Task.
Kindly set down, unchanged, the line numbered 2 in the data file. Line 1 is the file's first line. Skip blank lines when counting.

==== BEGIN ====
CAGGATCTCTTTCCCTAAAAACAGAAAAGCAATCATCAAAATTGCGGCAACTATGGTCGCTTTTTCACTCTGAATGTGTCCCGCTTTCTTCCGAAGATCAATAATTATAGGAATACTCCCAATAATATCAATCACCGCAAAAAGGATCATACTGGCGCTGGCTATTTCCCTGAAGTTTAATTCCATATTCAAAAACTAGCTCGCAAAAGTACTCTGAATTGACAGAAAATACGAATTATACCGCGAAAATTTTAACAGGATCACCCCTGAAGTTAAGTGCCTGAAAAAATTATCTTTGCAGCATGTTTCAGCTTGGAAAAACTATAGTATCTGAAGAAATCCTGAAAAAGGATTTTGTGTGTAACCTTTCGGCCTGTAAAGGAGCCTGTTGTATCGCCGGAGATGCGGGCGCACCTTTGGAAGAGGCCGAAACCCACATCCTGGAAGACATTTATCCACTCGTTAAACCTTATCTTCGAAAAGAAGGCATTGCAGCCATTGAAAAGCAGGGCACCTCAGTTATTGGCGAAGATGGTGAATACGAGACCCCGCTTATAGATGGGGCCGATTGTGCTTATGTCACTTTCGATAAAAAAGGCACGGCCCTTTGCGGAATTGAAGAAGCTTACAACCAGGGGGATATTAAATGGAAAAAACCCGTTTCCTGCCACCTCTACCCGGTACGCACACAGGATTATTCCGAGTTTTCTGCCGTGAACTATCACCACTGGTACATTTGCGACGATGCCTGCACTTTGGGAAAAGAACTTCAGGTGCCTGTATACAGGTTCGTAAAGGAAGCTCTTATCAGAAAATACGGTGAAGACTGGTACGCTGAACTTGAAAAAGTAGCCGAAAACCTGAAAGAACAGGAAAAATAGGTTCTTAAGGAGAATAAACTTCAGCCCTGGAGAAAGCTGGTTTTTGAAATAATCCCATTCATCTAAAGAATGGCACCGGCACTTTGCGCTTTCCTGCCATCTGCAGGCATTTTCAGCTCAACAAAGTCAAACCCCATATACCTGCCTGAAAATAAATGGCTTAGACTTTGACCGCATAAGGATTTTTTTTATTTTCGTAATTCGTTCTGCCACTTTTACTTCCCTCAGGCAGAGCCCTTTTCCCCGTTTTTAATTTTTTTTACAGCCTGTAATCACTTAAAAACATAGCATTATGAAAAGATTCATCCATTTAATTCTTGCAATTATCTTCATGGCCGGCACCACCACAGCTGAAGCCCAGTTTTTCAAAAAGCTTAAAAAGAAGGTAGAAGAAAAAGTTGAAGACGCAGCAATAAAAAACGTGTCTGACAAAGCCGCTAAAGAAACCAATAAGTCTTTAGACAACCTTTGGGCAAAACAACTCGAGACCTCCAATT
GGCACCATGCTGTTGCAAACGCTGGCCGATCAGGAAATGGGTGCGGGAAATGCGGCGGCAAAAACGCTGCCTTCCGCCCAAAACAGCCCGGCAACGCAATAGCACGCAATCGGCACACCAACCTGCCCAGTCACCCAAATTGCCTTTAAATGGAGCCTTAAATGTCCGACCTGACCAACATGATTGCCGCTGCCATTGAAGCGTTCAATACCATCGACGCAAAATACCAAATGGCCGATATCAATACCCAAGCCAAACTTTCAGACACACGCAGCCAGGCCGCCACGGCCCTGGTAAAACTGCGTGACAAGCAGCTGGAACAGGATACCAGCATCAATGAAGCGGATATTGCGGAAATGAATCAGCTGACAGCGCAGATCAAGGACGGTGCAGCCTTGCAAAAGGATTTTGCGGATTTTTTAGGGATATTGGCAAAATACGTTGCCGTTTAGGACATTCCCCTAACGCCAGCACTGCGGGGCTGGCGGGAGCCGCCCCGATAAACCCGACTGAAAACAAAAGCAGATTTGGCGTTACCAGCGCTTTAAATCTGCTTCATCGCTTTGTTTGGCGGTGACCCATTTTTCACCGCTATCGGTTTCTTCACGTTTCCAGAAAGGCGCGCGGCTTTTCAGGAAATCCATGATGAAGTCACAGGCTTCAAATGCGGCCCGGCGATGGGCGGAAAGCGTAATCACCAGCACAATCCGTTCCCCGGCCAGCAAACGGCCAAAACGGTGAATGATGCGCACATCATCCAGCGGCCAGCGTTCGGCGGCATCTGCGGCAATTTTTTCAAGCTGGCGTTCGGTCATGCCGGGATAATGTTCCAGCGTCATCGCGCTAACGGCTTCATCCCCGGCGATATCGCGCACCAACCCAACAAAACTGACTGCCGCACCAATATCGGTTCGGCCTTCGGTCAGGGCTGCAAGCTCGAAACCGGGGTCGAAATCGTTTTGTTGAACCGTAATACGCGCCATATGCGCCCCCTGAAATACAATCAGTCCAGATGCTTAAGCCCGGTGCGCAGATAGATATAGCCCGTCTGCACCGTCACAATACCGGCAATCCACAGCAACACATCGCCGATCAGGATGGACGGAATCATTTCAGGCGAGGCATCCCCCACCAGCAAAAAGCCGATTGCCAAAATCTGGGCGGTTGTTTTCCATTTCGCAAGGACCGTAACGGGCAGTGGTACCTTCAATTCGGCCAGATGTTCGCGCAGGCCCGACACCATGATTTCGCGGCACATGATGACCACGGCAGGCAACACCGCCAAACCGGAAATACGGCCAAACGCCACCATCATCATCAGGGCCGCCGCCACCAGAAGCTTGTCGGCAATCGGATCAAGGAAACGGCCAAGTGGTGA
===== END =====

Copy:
GGCACCATGCTGTTGCAAACGCTGGCCGATCAGGAAATGGGTGCGGGAAATGCGGCGGCAAAAACGCTGCCTTCCGCCCAAAACAGCCCGGCAACGCAATAGCACGCAATCGGCACACCAACCTGCCCAGTCACCCAAATTGCCTTTAAATGGAGCCTTAAATGTCCGACCTGACCAACATGATTGCCGCTGCCATTGAAGCGTTCAATACCATCGACGCAAAATACCAAATGGCCGATATCAATACCCAAGCCAAACTTTCAGACACACGCAGCCAGGCCGCCACGGCCCTGGTAAAACTGCGTGACAAGCAGCTGGAACAGGATACCAGCATCAATGAAGCGGATATTGCGGAAATGAATCAGCTGACAGCGCAGATCAAGGACGGTGCAGCCTTGCAAAAGGATTTTGCGGATTTTTTAGGGATATTGGCAAAATACGTTGCCGTTTAGGACATTCCCCTAACGCCAGCACTGCGGGGCTGGCGGGAGCCGCCCCGATAAACCCGACTGAAAACAAAAGCAGATTTGGCGTTACCAGCGCTTTAAATCTGCTTCATCGCTTTGTTTGGCGGTGACCCATTTTTCACCGCTATCGGTTTCTTCACGTTTCCAGAAAGGCGCGCGGCTTTTCAGGAAATCCATGATGAAGTCACAGGCTTCAAATGCGGCCCGGCGATGGGCGGAAAGCGTAATCACCAGCACAATCCGTTCCCCGGCCAGCAAACGGCCAAAACGGTGAATGATGCGCACATCATCCAGCGGCCAGCGTTCGGCGGCATCTGCGGCAATTTTTTCAAGCTGGCGTTCGGTCATGCCGGGATAATGTTCCAGCGTCATCGCGCTAACGGCTTCATCCCCGGCGATATCGCGCACCAACCCAACAAAACTGACTGCCGCACCAATATCGGTTCGGCCTTCGGTCAGGGCTGCAAGCTCGAAACCGGGGTCGAAATCGTTTTGTTGAACCGTAATACGCGCCATATGCGCCCCCTGAAATACAATCAGTCCAGATGCTTAAGCCCGGTGCGCAGATAGATATAGCCCGTCTGCACCGTCACAATACCGGCAATCCACAGCAACACATCGCCGATCAGGATGGACGGAATCATTTCAGGCGAGGCATCCCCCACCAGCAAAAAGCCGATTGCCAAAATCTGGGCGGTTGTTTTCCATTTCGCAAGGACCGTAACGGGCAGTGGTACCTTCAATTCGGCCAGATGTTCGCGCAGGCCCGACACCATGATTTCGCGGCACATGATGACCACGGCAGGCAACACCGCCAAACCGGAAATACGGCCAAACGCCACCATCATCATCAGGGCCGCCGCCACCAGAAGCTTGTCGGCAATCGGATCAAGGAAACGGCCAAGTGGTGA